Kayla was being poorly on and off for a few weeks but the doctor just said it was a virus and to give her Calpol, which I did. I can still picture her in my mind lying on cushions under the window fast asleep, but with a temperature and being sick.
I lay her there because a lovely breeze was coming through the window and I thought it might be cooling for her, my little flower. She picked up again but a few days later when we were at Knowsley Safari Park she said her neck was hurting and stiff. It had been raining and I thought she had caught a chill, but it carried on all day and I was worried about her. I thought I was a nuisance going to the doctor's all the time, that's how they make you feel.
Anyway we got through the long school holidays and she went back to school and started in unit 2, a new teacher too who is very nice, but after a week or so she started saying she wasn't well. I thought she just didn't want to go to school, I even told her teacher that I thought she was just playing up. The teacher told me to take her home as she didn't look well and had gone a terrible white colour – very pale, a few people commented that morning – I won't forget it – it was a Wednesday. I went home and made another appointment to see the doctor right away, but it wasn't until 5.00p.m. before she saw someone. I knew something was wrong, I just knew it, and then it all started on this Wednesday teatime.
We were sent across to the hospital as the doctor had felt her tummy but hadn't said anything. She went out of the room, came back, then she said to me (I was on my own with her), she could feel something either on her spleen or her liver – you will have to go to hospital to have her checked out. I went outside to tell my husband who was waiting for us in the car with the other two girls. We went to hospital, we must have waited 2 – 3 hours, even longer, for her to be checked and examined, taking her blood – that was a nightmare for her. She never stopped screaming at doctors and nurses from that day forward. She hated them all touching her; she hated needles and did so for months on end. They took their tests and said we could go home and come back the next day for the results. This we did. I had inkling what it was, a doctor took us into a room and about 8 more followed us. Kayla was playing with a nurse who was looking after a baby outside. We knew it was bad, it had to be with so many people coming to tell us her results. 'She has a tumour on the liver' the doctor said to us. I just went to pieces, screamed, cried, cried and cried. We couldn't believe it. The doctor said '‘it doesn't mean its cancer'. I thought, yeah right, now that's why my little princess has been ill, Calpol was what I was told to give her. Cancer, my baby has cancer. That night we were sent to Pendlebury Children's Hospital where a scan confirmed what the doctors were saying. More blood was taken, more screaming and more stress, as I was seeing what she was going through. 'It's a large tumour' they said 'covering most of her liver and she has nine tumours in her lungs'. I was crying whilst waiting to see her consultant, a very nice man called Guy. I remember pleading with him 'please don't let my baby die, she's beautiful'. I kept saying 'don't let her die'. I need her, she's so clingy to me, always has been, she started her life bad to begin with, but that's another story.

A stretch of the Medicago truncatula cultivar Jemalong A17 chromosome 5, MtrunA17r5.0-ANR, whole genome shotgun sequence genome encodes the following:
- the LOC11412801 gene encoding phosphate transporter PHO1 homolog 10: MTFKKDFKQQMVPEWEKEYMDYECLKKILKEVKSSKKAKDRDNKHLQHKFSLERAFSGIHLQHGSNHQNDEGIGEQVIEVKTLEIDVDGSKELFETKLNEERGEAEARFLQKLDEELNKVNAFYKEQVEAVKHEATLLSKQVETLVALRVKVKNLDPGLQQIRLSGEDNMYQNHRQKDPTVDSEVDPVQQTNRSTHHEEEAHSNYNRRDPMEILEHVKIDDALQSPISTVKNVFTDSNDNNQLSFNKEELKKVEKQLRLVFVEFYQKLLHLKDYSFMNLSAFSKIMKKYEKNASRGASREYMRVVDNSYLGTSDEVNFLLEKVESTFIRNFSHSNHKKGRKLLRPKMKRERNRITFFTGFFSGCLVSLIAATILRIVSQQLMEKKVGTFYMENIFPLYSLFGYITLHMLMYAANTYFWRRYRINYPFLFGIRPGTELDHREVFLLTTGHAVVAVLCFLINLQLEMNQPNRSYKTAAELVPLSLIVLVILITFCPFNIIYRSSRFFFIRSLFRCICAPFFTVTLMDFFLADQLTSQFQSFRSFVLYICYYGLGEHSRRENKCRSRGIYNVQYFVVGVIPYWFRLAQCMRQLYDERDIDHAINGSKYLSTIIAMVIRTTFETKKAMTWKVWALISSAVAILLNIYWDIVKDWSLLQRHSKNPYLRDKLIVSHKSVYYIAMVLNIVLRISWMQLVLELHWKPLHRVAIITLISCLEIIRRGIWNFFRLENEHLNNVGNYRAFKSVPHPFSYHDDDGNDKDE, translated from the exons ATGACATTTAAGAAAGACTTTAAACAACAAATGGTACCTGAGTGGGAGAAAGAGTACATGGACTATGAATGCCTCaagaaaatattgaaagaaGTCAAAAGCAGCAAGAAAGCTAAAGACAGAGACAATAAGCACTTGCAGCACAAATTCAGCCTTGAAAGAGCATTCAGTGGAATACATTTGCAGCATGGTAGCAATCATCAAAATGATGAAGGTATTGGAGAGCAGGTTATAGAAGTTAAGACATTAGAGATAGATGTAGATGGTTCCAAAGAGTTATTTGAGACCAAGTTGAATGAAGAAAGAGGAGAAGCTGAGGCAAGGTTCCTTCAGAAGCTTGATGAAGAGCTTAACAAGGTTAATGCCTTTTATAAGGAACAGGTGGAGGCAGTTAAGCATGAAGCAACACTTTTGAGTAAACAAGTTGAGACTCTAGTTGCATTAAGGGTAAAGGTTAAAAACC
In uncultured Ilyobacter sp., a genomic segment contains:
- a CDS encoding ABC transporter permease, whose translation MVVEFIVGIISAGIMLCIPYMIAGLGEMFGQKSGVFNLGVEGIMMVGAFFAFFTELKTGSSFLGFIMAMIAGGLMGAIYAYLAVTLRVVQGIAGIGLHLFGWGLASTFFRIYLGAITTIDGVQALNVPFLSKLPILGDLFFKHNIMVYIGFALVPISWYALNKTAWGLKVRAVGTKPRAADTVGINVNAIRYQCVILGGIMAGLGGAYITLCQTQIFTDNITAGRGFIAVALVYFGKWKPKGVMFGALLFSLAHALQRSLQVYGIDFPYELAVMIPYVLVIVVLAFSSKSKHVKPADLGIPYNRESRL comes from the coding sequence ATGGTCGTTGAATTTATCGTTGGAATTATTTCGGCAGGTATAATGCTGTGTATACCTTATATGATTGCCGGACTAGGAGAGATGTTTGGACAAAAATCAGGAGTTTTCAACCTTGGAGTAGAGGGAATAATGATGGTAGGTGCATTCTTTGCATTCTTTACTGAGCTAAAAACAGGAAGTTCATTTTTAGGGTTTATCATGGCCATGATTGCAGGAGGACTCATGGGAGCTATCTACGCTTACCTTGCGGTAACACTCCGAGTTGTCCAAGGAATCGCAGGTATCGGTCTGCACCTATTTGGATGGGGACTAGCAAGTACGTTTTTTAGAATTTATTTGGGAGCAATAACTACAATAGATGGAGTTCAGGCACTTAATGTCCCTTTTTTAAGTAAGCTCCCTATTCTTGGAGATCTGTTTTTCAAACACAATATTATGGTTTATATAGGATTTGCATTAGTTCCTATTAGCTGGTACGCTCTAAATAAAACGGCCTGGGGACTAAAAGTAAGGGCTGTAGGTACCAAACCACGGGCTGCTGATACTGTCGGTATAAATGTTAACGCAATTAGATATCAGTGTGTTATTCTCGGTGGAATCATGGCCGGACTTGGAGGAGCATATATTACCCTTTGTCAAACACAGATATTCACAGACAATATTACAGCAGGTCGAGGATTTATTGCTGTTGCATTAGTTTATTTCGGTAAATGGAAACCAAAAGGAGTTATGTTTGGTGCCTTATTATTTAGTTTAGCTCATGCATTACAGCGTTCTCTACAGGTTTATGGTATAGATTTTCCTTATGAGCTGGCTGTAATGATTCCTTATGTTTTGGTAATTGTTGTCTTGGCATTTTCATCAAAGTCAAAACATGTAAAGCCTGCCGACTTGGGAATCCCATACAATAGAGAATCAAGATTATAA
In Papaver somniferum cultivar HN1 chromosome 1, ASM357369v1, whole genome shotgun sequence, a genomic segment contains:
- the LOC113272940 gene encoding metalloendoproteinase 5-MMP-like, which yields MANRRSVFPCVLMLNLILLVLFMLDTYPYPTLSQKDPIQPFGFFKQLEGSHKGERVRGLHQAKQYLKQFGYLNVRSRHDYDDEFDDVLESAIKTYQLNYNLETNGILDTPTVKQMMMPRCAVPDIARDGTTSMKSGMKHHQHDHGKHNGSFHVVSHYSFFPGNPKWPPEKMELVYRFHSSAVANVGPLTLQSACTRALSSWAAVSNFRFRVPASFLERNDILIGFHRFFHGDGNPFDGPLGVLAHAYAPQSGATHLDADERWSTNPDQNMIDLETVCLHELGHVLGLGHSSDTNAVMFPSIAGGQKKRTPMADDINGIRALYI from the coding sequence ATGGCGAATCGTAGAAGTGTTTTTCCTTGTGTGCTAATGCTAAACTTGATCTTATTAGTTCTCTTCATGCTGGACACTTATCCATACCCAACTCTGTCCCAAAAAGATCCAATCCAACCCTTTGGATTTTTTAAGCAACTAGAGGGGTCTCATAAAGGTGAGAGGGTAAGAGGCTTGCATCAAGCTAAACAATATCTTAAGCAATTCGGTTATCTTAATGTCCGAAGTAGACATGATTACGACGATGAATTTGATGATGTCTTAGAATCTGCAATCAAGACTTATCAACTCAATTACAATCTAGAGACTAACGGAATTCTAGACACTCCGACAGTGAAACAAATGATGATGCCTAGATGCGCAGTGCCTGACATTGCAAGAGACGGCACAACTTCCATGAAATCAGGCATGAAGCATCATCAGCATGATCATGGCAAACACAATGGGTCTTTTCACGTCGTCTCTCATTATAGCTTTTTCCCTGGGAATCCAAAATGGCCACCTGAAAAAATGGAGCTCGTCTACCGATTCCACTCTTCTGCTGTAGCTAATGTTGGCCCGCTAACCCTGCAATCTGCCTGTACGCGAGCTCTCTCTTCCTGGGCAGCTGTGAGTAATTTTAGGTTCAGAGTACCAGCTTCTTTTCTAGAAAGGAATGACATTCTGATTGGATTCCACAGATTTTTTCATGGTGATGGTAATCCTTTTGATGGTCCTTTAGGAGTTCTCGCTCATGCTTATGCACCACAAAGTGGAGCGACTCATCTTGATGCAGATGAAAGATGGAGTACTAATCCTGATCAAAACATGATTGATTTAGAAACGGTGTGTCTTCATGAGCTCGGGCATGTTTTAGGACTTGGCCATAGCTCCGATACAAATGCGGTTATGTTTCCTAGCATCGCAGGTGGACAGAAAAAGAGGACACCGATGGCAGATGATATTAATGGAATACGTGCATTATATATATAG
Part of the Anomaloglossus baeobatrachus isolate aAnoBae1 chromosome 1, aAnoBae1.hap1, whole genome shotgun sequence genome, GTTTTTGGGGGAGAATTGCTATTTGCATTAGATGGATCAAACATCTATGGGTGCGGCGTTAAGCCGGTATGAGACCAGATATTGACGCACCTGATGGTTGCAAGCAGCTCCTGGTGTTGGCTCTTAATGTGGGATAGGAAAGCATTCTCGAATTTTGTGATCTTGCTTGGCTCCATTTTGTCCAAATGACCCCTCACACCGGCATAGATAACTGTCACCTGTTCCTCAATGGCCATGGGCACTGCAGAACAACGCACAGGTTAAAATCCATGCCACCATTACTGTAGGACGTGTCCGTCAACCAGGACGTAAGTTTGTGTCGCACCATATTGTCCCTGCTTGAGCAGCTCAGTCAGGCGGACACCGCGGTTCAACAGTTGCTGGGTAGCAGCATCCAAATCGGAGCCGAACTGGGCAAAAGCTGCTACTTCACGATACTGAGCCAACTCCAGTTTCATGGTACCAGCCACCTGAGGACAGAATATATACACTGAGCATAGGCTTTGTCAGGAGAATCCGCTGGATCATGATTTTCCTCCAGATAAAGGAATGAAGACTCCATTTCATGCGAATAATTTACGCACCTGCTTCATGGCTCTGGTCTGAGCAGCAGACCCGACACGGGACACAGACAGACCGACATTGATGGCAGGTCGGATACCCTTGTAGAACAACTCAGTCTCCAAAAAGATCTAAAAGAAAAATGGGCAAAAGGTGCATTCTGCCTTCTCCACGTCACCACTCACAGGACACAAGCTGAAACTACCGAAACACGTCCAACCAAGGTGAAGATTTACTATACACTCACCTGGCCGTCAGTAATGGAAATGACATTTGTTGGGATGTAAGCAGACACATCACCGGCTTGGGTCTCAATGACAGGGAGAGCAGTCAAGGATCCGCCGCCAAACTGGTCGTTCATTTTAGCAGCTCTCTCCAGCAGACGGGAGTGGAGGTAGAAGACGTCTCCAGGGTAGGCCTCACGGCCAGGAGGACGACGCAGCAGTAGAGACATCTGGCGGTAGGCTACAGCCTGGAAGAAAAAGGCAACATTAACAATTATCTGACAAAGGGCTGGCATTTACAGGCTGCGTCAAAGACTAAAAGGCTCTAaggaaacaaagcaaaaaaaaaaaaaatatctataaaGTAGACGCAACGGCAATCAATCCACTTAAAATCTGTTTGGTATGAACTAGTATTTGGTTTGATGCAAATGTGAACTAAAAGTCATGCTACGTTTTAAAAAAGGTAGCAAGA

I had to spend our first night with her on the Cancer Ward. I could hear the other kids being sick from their awful illness. I was hysterical and when Kayla fell asleep, I just went into the corridor where she couldn't see me and cried and cried. I collapsed in a corner and was taken to a room. I didn't sleep that night; this was our nightmare, a living nightmare. We had to break the news to Jess, she was devastated when she knew it was cancer. Her friends at school and the teachers couldn't believe it, but they have all been wonderful to us all. Jess had to take a back seat from me as I had to spend all my time with Kayla from start to finish of this dreadful disease. I was with Kayla, she wanted only me, and we have always been close. Tasha had just turned two as Kayla was diagnosed in September, just after her 7th birthday, so Tim did the chores at home, taking Jess to school and seeing to Tasha. He came to hospital every day without fail. We were both shattered. Everything's changed now.